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  22. Tarheelpilot

    Tarheelpilot En-Route

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    On the spray planes the night lights for night spraying are two 650 watt two 850 watt and one that is 300ish. When they are all on the amp draw goes from 12 ish to about 90 according to the little gauge on the screen. I don’t see how 200amps is accurate. But who knows. Perhaps it’s a really big light. Lol
     
  23. Cap'n Jack

    Cap'n Jack Final Approach

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    I fell for a similar trap in a photography forum. Someone said his power supply drew 10 watts but delivered 20 watts output. I questioned it until it came out that there was a battery in the power supply. It could deliver the higher power until the battery needed recharged. Yeah, the bulb can theoretically draw 200 amps, but not for long.
     
  24. Checkout_my_Six

    Checkout_my_Six Touchdown! Greaser!

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    Wow......watts meet amps. Lol o_O
     
  25. Salty

    Salty Final Approach

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    Yeah, if the wiring doesn’t melt first, maybe for 5 minutes.
     
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  26. timrb

    timrb Pre-takeoff checklist

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    Oh no! You mean I'm the one who you think has confirmed the 200A statement? That was meant to be a joke.

    Tim
     
  27. Dana

    Dana Pattern Altitude

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    You could probably see it from orbit!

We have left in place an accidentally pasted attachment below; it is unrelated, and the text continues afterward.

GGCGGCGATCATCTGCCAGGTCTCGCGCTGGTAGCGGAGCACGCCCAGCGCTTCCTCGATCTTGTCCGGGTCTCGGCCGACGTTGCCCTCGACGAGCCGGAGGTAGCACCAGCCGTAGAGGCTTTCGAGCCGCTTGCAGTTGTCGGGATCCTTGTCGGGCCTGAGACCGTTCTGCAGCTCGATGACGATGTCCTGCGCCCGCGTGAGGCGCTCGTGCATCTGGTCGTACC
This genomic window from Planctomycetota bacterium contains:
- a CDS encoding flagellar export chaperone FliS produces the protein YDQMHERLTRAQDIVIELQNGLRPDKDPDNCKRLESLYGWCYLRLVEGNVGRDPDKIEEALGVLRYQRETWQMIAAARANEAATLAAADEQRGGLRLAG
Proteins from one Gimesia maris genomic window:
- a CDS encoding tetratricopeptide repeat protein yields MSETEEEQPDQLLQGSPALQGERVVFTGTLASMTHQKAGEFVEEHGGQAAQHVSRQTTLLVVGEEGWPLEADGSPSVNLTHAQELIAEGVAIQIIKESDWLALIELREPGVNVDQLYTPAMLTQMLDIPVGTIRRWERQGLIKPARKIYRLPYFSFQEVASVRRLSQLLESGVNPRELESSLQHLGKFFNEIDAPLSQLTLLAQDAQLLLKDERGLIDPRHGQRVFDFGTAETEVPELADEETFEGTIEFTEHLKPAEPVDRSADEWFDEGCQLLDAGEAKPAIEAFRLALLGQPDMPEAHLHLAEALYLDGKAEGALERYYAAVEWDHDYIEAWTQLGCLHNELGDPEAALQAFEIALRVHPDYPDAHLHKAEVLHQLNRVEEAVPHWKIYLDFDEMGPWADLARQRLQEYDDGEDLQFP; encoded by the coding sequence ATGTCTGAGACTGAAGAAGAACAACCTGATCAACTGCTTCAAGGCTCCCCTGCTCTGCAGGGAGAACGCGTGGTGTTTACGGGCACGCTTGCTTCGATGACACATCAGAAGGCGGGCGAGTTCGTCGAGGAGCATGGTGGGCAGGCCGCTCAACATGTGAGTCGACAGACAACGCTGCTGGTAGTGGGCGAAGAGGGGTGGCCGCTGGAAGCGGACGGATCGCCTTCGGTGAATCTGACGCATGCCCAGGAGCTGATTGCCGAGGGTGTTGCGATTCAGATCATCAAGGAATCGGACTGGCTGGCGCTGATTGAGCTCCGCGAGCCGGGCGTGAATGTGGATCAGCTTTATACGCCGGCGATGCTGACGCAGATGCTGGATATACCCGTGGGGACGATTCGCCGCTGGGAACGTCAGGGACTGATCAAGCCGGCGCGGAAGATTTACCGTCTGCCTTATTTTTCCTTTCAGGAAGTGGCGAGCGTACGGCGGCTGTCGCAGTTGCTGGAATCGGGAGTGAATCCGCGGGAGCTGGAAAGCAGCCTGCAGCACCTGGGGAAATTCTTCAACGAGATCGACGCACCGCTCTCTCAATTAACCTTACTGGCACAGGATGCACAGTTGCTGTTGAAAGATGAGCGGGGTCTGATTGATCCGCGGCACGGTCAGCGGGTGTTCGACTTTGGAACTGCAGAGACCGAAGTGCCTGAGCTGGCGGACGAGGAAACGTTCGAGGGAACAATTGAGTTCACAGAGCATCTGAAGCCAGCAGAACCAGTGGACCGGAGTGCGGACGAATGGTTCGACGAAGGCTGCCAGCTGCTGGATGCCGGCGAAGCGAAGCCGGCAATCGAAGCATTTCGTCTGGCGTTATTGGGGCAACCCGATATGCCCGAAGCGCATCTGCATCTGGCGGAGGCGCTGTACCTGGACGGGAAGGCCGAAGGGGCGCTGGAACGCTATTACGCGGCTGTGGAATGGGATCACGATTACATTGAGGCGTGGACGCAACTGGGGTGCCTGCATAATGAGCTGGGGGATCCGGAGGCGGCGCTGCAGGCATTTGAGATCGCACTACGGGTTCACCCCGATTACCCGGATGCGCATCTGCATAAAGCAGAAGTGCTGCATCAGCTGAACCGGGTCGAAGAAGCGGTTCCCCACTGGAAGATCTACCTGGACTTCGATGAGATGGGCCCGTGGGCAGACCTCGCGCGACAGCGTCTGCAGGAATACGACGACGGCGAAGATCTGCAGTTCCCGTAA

28. texasclouds

    texasclouds Cleared for Takeoff

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    Yea 200...201, whatever it takes.
     
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  29. RonP

    RonP Pre-Flight

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    Tim,

    My apologies for misinterpreting your ”weld” comment as a joke. I was taking the thread and the content as informative. Didn’t see a joke coming. Will be wiser and more open in the future.
     
  30. GRG55

    GRG55 Final Approach

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    Amazing what you can carbonize with green power...
     
  31. timrb

    timrb Pre-takeoff checklist

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    No apology necessary--I guess it wasn't much of a joke. I thought it was fairly plain that the poster meant watts, or at least not 200 amps. I pictured some guy with a Cub out in the middle of nowhere trying to weld a busted frame back together by shining his landing light on it.

    Tim
     
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  32. Tom-D

    Tom-D Taxi to Parking

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    My TIG is often less than 20 AMPS.
     
  33. Capt. Geoffrey Thorpe

    Capt. Geoffrey Thorpe Touchdown! Greaser! PoA Supporter

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    That is better accomplished with the battery, jumper cables, and coat hanger wire.
     
  34. Cap'n Jack

    Cap'n Jack Final Approach

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    Yeah, Six, watts. My statement still holds. The unit of watts quantifies a rate of energy transfer.